Source: Chicago Sun-Times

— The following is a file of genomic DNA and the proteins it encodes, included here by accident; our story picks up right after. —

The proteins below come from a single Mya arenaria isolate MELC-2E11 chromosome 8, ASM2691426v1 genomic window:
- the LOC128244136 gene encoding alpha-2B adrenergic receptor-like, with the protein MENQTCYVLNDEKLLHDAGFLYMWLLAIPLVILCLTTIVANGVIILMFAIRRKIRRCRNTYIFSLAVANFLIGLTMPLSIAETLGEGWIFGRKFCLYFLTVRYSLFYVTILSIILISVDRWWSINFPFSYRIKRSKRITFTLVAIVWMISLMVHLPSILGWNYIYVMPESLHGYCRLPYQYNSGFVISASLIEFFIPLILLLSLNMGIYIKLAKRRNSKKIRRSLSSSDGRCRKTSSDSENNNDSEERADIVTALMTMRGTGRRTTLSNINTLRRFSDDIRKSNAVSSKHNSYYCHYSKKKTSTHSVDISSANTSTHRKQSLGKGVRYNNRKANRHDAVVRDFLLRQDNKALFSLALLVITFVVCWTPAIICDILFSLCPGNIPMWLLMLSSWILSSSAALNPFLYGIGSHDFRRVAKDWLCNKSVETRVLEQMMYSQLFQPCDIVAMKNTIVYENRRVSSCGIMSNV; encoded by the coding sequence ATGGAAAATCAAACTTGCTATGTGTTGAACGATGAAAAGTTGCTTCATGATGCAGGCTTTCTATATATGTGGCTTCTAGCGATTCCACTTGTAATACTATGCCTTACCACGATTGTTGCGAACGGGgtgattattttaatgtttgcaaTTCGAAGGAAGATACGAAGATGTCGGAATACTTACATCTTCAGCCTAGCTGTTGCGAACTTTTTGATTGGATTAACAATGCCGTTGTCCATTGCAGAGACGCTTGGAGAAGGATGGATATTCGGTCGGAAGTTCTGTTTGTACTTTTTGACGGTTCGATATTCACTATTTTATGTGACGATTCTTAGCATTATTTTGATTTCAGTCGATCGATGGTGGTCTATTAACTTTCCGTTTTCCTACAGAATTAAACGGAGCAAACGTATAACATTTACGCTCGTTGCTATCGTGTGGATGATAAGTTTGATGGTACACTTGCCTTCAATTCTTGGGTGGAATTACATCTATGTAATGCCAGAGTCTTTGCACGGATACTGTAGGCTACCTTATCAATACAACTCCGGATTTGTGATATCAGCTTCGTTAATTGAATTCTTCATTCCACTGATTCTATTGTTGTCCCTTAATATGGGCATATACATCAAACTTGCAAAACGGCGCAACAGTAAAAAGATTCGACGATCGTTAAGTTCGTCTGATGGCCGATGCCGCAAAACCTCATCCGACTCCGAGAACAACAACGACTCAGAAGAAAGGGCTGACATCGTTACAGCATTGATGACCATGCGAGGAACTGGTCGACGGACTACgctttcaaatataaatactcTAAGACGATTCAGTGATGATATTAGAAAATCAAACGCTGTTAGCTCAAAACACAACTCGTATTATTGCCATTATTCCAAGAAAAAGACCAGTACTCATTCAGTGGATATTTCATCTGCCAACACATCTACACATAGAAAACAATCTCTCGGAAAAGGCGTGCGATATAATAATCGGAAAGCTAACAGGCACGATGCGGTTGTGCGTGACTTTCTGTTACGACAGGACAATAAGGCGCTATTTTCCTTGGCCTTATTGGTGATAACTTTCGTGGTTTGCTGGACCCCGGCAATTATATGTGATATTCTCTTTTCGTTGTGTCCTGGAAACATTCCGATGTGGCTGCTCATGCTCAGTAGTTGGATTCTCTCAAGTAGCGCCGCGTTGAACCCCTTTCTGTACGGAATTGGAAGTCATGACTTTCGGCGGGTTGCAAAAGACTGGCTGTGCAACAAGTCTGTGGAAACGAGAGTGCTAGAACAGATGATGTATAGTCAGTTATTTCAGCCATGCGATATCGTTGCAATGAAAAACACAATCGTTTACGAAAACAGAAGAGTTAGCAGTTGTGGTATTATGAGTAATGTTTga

On November 10, 2000, the Chicago Sun Times reported that "hundreds of followers of the Baha'i religion from across the region are expected to gather in their grand house of worship in Wilmette Saturday evening to mark the Birth of Baha'u'llah, one of the most important celebrations on their religious calendar. Baha'u'llah, the founder of Baha'i, was born in Persia (now Iran) 183 years ago Sunday...Baha'i is a monotheistic religion that worships Allah. Baha'u'llah, who is not worshipped, is its prophet, but the religion teaches that eternal truths have been revealed through many prophets, including Jesus Christ, explained Lorelei McClure, spokeswoman for the National Spiritual Assembly of the Baha'is of the United States in Evanston...Passages from the Hebrew Scriptures, the Christian New Testament, the Muslim Quran and various Baha'i Scriptures will be read at the Birth of Baha'u'llah service. Baha'u'llah, who was born a Muslim, lived much of his life in exile after straying from traditional Islam to follow the short-lived Babi mystics. He then started his own faith tradition, Baha'i, which means 'followers of the glory.' He died in what is now Israel in 1892. Baha'i, still considered a heretical religion in the Muslim world, has an estimated 5 million followers worldwide, with about 150,000 in the United States, McClure said. In the Chicago area, Baha'is number about 1,400. The Baha'i house of worship in Wilmette is a North Shore architectural touchstone that was built over a span of years from the 1920s to the 1950s. It is the only one in North America. It was built by followers who were introduced to Baha'i at the 1893 Parliament of World Religions at Chicago's Columbian Exposition. The Parliament is credited with introducing several Eastern religions to the West, including Hinduism."